How To Film A Rock Climber From Every Angle

Videographer Jeff Newton is most well known for his work shooting war zones. When he wasn't being shot at Jeff decided to take up climbing as a hobby and through that heard of free climber Alex Honnold. After meeting Alex, Jeff was hired to film one of his giant free climbs. In the quick video below Jeff takes us through his setup for his segment for 60 Minutes in which he filmed Honnold climbing without any sort of safety gear on a massive rock face. The setup alone took 2 days and a huge crew of people to pull off.

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Nathan Hamler's picture

That's just insane....can't even imagine climbing like that...

Shaun Boyte's picture

That's awesome, a goal of mine is to make a living filming incredible stories of human ability. This was almost a hybrid of ENG style and doc style. I wonder if news will start to develop a new style as this next generation of filmmakers starts to take the reigns?



Brian Moore's picture

That was amazing! has the finally video be released yet? link?


Brian Moore's picture

thank you for the link!!!

Zack Williamson's picture

keep this climbing videos coming. I love the lengths the climbers and crew go to to get the shot

Chip_Atl's picture

A palpable sense of anxiety comes over me just watching this. Too crazy.

Mike Folden's picture

Theres just no way i could do that. So much respect for climbers. I love the all the climbing videos lately! 

Anonymous's picture

Wow! He must have a massive set of balls!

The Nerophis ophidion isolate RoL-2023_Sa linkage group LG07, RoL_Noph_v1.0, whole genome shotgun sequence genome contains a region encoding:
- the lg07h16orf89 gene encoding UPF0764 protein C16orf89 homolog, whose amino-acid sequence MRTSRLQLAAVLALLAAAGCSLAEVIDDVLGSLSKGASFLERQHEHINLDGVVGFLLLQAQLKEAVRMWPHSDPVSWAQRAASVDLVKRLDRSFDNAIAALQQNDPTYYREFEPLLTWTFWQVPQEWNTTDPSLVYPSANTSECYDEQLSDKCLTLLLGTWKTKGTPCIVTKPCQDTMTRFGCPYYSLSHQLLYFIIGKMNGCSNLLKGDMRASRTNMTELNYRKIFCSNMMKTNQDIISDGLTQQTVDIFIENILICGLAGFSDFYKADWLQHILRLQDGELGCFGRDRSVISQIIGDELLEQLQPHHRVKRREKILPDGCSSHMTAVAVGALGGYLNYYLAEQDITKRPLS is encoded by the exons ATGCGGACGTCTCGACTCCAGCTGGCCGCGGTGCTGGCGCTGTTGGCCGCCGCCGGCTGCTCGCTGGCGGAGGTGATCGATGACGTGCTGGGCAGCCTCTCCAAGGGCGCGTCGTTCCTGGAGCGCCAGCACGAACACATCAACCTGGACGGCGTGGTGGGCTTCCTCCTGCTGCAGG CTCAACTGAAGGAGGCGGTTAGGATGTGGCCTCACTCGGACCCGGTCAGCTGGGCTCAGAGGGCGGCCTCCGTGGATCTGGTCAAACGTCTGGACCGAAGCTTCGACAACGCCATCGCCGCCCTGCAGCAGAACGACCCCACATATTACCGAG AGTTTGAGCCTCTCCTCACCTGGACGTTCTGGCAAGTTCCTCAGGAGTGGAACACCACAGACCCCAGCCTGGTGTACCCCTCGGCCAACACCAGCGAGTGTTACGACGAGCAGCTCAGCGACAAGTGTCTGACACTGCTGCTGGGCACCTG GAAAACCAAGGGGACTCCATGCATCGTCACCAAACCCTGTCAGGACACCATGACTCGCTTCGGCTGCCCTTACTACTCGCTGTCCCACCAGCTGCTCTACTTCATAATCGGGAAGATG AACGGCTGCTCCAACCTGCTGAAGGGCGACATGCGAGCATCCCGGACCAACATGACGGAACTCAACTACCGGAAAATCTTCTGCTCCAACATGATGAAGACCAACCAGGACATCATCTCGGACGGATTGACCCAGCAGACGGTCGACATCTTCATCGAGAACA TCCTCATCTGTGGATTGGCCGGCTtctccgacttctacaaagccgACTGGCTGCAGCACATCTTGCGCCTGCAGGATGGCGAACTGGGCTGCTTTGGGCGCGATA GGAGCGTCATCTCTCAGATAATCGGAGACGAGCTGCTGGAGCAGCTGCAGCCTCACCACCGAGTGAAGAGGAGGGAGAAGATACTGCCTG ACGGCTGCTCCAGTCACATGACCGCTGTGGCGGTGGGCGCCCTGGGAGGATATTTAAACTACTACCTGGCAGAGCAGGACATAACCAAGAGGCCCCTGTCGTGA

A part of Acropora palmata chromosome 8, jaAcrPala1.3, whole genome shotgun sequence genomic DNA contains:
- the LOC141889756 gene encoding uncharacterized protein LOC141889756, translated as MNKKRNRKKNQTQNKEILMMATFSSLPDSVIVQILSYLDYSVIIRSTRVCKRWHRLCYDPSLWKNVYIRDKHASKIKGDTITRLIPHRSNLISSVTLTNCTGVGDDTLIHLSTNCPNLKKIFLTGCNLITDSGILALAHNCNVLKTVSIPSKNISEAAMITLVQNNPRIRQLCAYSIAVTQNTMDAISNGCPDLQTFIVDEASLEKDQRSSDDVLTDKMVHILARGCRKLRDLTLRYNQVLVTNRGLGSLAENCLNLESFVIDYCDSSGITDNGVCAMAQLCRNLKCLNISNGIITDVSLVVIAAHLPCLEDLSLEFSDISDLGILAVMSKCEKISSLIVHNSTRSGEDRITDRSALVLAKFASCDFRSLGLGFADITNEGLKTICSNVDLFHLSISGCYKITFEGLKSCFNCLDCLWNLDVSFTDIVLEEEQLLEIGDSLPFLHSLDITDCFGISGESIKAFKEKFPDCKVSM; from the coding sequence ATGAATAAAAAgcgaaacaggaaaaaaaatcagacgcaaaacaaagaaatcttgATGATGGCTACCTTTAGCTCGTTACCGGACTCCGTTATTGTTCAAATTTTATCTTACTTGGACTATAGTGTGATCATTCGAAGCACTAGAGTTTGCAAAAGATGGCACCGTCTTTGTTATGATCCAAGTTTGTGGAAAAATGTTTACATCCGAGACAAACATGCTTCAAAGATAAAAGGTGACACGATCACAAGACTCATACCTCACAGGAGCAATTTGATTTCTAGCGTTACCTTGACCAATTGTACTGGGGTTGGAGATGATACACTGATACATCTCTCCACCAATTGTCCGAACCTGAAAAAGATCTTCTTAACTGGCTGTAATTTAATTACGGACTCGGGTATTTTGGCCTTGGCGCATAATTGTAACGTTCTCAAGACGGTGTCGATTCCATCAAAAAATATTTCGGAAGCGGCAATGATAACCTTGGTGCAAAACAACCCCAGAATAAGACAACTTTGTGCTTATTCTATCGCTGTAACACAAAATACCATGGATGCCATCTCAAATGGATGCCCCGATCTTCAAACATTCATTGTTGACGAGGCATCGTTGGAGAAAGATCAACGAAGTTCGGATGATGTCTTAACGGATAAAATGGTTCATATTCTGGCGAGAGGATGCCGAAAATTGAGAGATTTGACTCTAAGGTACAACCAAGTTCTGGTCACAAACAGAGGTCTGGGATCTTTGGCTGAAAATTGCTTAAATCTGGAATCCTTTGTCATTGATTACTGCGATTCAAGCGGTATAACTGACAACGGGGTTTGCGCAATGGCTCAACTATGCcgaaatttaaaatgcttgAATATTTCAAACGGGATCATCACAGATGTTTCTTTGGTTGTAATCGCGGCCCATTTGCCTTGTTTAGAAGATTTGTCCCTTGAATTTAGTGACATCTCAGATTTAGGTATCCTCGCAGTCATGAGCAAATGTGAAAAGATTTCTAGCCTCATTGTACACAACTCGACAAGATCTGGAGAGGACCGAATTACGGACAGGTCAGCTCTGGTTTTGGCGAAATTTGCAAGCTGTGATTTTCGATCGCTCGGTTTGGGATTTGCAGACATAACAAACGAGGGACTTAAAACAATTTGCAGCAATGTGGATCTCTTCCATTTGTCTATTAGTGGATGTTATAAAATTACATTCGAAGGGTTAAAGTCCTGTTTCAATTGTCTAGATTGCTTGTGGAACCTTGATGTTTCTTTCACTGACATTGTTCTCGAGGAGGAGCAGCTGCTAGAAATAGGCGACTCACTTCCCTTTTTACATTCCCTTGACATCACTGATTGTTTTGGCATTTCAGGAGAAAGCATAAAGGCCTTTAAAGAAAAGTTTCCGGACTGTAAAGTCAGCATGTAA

Alexej Mecheriakov's picture

sick :)

Stuart Atkins's picture

i checked my palms and they were definitely sweating for that guy. that is sure madness. WOW

Gary Orona's picture

Guys, really great job with the site. The diversity of your content is really refreshing. Bravo!

Gary Orona
HBO/Cinemax- "Hotel Erotica"
Exotica and Landscapes

Mark Kauzlarich's picture

I know I'm a little late on this, but I'm kind of upset about this whole thing. The feature end product is good. Does not stand up against climbing films or spots produced by people who are professionals at this, however. That might be expected, but the glaring issues I see is that there are numerous unnecessary and dangerous risks that were taken during the filming. I think its actually the reverse of not being able to see the forest for the trees. They needed to look at who they were putting up on the wall, where they had cameras, whether or not the small cameras would effect the climber. The last thing you want to be is responsible for someone's death or injury. As a climber and a climbing photographer, its important to put safety this before everything else.

This isn't meant to take away from the final product, but the feature on Jimmy Chin was a better representation of what people like him and Tim Kemple do, people who climb at an elite level already, and then put it into photography or videography.